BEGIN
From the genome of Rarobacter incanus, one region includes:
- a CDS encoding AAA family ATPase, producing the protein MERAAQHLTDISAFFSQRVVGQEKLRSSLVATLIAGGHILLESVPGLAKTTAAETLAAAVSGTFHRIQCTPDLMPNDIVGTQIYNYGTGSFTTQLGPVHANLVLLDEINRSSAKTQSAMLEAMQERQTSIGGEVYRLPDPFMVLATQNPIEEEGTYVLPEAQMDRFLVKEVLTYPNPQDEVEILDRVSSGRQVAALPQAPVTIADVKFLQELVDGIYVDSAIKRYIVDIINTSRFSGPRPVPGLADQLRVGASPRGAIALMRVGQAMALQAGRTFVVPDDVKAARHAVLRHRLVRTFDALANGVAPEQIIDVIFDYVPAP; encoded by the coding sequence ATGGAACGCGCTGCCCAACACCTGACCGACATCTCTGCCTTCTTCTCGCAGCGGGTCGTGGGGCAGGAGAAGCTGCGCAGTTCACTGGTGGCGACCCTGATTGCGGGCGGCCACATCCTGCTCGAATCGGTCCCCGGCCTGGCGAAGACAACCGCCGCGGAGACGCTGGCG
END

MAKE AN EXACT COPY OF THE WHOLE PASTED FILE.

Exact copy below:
From the genome of Rarobacter incanus, one region includes:
- a CDS encoding AAA family ATPase, producing the protein MERAAQHLTDISAFFSQRVVGQEKLRSSLVATLIAGGHILLESVPGLAKTTAAETLAAAVSGTFHRIQCTPDLMPNDIVGTQIYNYGTGSFTTQLGPVHANLVLLDEINRSSAKTQSAMLEAMQERQTSIGGEVYRLPDPFMVLATQNPIEEEGTYVLPEAQMDRFLVKEVLTYPNPQDEVEILDRVSSGRQVAALPQAPVTIADVKFLQELVDGIYVDSAIKRYIVDIINTSRFSGPRPVPGLADQLRVGASPRGAIALMRVGQAMALQAGRTFVVPDDVKAARHAVLRHRLVRTFDALANGVAPEQIIDVIFDYVPAP; encoded by the coding sequence ATGGAACGCGCTGCCCAACACCTGACCGACATCTCTGCCTTCTTCTCGCAGCGGGTCGTGGGGCAGGAGAAGCTGCGCAGTTCACTGGTGGCGACCCTGATTGCGGGCGGCCACATCCTGCTCGAATCGGTCCCCGGCCTGGCGAAGACAACCGCCGCGGAGACGCTGGCG